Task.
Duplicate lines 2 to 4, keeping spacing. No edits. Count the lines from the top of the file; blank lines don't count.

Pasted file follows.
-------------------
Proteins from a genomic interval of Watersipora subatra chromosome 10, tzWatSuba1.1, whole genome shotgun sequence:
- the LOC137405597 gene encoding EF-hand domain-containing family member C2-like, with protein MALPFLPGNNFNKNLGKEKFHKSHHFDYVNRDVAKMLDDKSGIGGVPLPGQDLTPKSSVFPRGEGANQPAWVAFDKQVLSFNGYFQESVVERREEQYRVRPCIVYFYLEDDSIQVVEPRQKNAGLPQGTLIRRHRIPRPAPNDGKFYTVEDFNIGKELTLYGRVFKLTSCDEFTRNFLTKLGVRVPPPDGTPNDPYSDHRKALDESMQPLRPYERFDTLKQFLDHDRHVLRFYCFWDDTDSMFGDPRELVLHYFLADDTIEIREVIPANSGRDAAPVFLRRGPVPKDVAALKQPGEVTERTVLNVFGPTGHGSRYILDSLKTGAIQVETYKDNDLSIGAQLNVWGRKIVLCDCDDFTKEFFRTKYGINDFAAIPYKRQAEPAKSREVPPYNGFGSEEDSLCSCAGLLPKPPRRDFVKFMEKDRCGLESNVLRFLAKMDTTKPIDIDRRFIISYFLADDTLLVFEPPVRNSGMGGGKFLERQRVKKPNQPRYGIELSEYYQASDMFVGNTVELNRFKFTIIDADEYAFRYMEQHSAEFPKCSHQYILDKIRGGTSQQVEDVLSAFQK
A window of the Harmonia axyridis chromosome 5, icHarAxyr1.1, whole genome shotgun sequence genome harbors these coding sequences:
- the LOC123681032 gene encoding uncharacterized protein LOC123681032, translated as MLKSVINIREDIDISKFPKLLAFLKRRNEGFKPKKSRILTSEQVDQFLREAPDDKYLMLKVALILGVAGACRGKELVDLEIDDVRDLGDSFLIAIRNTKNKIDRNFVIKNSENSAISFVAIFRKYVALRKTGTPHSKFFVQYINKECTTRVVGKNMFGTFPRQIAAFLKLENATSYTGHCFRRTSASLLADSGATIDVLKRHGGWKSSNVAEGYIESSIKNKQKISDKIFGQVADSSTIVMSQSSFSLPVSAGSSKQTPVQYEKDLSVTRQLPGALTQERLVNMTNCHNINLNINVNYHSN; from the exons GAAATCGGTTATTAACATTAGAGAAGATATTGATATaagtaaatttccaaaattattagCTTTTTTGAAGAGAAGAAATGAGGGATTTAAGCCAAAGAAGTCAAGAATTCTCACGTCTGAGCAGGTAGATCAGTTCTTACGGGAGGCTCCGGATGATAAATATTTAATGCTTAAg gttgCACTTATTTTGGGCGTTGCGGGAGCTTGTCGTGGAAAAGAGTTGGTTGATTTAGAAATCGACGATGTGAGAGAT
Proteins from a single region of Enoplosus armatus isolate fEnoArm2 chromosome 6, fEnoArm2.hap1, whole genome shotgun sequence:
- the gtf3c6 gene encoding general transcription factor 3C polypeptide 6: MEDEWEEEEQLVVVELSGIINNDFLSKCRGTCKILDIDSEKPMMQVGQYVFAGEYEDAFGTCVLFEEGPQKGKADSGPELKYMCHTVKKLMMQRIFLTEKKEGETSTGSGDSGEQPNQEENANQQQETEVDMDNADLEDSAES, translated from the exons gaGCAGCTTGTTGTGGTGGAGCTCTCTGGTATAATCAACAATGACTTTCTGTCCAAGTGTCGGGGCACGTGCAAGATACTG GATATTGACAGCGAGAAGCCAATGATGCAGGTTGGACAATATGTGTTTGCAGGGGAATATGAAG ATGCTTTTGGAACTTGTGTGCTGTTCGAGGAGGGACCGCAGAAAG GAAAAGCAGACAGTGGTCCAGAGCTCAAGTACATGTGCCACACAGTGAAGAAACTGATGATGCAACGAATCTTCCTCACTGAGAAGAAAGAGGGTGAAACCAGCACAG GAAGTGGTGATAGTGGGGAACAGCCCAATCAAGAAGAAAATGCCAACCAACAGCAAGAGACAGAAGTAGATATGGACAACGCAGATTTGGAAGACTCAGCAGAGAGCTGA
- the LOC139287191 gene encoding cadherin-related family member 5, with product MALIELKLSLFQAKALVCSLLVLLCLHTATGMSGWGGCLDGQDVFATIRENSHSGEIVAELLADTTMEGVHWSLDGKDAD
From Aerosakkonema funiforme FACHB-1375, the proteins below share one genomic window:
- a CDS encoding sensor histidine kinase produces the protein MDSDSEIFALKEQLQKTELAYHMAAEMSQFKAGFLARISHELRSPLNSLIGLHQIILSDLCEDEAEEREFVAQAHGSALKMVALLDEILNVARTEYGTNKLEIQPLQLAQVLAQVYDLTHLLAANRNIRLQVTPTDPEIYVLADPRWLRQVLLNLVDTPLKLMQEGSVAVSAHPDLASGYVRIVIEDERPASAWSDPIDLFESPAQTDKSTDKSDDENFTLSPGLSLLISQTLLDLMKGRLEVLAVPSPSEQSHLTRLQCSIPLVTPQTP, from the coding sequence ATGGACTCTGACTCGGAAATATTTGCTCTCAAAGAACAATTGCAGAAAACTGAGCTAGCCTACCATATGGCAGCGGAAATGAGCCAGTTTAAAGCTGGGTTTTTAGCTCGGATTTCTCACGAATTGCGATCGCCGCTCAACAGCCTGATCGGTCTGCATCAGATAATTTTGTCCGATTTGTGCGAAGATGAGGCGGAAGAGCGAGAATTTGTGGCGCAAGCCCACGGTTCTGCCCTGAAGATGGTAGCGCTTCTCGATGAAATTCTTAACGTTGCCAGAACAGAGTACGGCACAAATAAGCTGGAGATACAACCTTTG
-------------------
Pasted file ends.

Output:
- the LOC137405597 gene encoding EF-hand domain-containing family member C2-like, with protein MALPFLPGNNFNKNLGKEKFHKSHHFDYVNRDVAKMLDDKSGIGGVPLPGQDLTPKSSVFPRGEGANQPAWVAFDKQVLSFNGYFQESVVERREEQYRVRPCIVYFYLEDDSIQVVEPRQKNAGLPQGTLIRRHRIPRPAPNDGKFYTVEDFNIGKELTLYGRVFKLTSCDEFTRNFLTKLGVRVPPPDGTPNDPYSDHRKALDESMQPLRPYERFDTLKQFLDHDRHVLRFYCFWDDTDSMFGDPRELVLHYFLADDTIEIREVIPANSGRDAAPVFLRRGPVPKDVAALKQPGEVTERTVLNVFGPTGHGSRYILDSLKTGAIQVETYKDNDLSIGAQLNVWGRKIVLCDCDDFTKEFFRTKYGINDFAAIPYKRQAEPAKSREVPPYNGFGSEEDSLCSCAGLLPKPPRRDFVKFMEKDRCGLESNVLRFLAKMDTTKPIDIDRRFIISYFLADDTLLVFEPPVRNSGMGGGKFLERQRVKKPNQPRYGIELSEYYQASDMFVGNTVELNRFKFTIIDADEYAFRYMEQHSAEFPKCSHQYILDKIRGGTSQQVEDVLSAFQK
A window of the Harmonia axyridis chromosome 5, icHarAxyr1.1, whole genome shotgun sequence genome harbors these coding sequences:
- the LOC123681032 gene encoding uncharacterized protein LOC123681032, translated as MLKSVINIREDIDISKFPKLLAFLKRRNEGFKPKKSRILTSEQVDQFLREAPDDKYLMLKVALILGVAGACRGKELVDLEIDDVRDLGDSFLIAIRNTKNKIDRNFVIKNSENSAISFVAIFRKYVALRKTGTPHSKFFVQYINKECTTRVVGKNMFGTFPRQIAAFLKLENATSYTGHCFRRTSASLLADSGATIDVLKRHGGWKSSNVAEGYIESSIKNKQKISDKIFGQVADSSTIVMSQSSFSLPVSAGSSKQTPVQYEKDLSVTRQLPGALTQERLVNMTNCHNINLNINVNYHSN; from the exons GAAATCGGTTATTAACATTAGAGAAGATATTGATATaagtaaatttccaaaattattagCTTTTTTGAAGAGAAGAAATGAGGGATTTAAGCCAAAGAAGTCAAGAATTCTCACGTCTGAGCAGGTAGATCAGTTCTTACGGGAGGCTCCGGATGATAAATATTTAATGCTTAAg gttgCACTTATTTTGGGCGTTGCGGGAGCTTGTCGTGGAAAAGAGTTGGTTGATTTAGAAATCGACGATGTGAGAGAT